By doing this, you halve the amount of space used to store your UUIDs (both in table and indexes), without having to resort to using a substring in your index (which can affect your performance, and still not save that much).

See all the code at dbfiddle here

  • This is really interesting, and looks like it could be quite useful for projects in the future, I am not sure how we could go about implementing something like this without a significant downtime, considering all the foreign keys in use that would need to be handled. – Jack Jun 15 '17 at 19:33
  • I am afraid you actually need some or a lot of downtime... You could, in principle, add a new column new_uuid of type binary(16) and let it be nullable. I am not sure about MySQL, but this shouldn't block the table, or at least not do it for too long. Do this for all UUIDs in use. Update this new column in batches. Finally, create indexes, change foreign keys. This bloats a lot the space used before you can start the shrinkage... by dropping the unneded columns (this takes a long time and blocks lots of things). I don't know the details of MySQL well enough to evaluate how much. – joanolo Jun 15 '17 at 19:41
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    @joanolo - Newer versions of MySQL might be able to do as you described without significant downtime. There are multiple ALTER TABLE actions (add, drop column and FK); it is not clear that each can be done without copying the table over, would would be terribly long. – Rick James Jun 29 '17 at 2:40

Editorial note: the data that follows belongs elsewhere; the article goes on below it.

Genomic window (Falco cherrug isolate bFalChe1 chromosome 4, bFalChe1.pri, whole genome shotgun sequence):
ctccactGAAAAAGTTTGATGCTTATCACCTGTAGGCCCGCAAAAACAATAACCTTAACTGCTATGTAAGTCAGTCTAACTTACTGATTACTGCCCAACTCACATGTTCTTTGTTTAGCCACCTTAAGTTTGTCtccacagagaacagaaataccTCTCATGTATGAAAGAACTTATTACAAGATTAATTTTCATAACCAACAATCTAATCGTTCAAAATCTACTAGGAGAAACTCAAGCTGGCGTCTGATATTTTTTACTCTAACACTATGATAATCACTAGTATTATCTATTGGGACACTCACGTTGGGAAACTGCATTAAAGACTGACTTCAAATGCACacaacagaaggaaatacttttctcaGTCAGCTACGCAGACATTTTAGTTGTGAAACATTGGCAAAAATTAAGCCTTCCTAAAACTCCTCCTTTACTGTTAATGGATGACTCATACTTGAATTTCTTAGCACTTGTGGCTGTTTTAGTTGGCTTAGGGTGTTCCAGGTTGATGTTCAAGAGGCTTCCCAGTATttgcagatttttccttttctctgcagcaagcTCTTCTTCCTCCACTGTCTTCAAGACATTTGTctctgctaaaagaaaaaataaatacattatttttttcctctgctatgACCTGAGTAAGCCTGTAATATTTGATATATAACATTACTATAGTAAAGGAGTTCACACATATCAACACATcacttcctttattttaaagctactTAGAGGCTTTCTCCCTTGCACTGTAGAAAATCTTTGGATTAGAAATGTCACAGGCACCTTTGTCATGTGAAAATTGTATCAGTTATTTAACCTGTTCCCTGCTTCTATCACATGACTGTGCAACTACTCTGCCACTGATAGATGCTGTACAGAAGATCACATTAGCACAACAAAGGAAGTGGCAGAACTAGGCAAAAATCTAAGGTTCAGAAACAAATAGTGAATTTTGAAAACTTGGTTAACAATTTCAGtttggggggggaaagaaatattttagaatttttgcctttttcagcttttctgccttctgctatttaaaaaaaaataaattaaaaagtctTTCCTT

• I guess drop columns is the one that might block... but I actually don't know enough of the specifics of MySQL to be able to tell. – joanolo Jun 29 '17 at 20:35
0

You may be doomed.

  • "Prefix indexes" (as in INDEX(uuid(24)) are not well optimized. In some situations, the Optimizer ignores them and scans the table instead. Not knowing all of your queries, I can't say.

  • Moving to BINARY(16) is definitely an improvement in space.

  • (Doomsday:) As soon as the size of an index on a "uuid" exceeds what can be cached in RAM, performance goes down. And it continues to go down as the table grows. Shrinking the number of bytes in the index delays this fate, but does not eliminate it. The reason is the randomness of UUIDs/GUIDs -- this effectively makes caching less and less useful.

  • What generated the uuids? Do you tend to touch "newer" rows? There may be some hope, see http://mysql.rjweb.org/doc.php/uuid on a technique for packing Type 1 uuids to give you 'locality of reference'.

Since there is no generic solution for your question, please describe your application and provide SHOW CREATE TABLE. From those, we may be able to help with performance (and space) with some other technique.

  • Interesting to know about the prefix indexes not really helping due to how UUID's are formed. I think what we might end up having to do is drop at least one of the indexes (a foreign key we don't apparently use in any of our queries) and possibly remove the primary key indicator and it's index. It's a dead-end table, nothing will ever use it's primary-key as a foreign-key. I appreciate everyone's help and suggestions on this one. I think in the future I have convinced them to use Binary(16) instead of varchar(32) but we have to live with this system for the time being. – Jack Jun 30 '17 at 13:19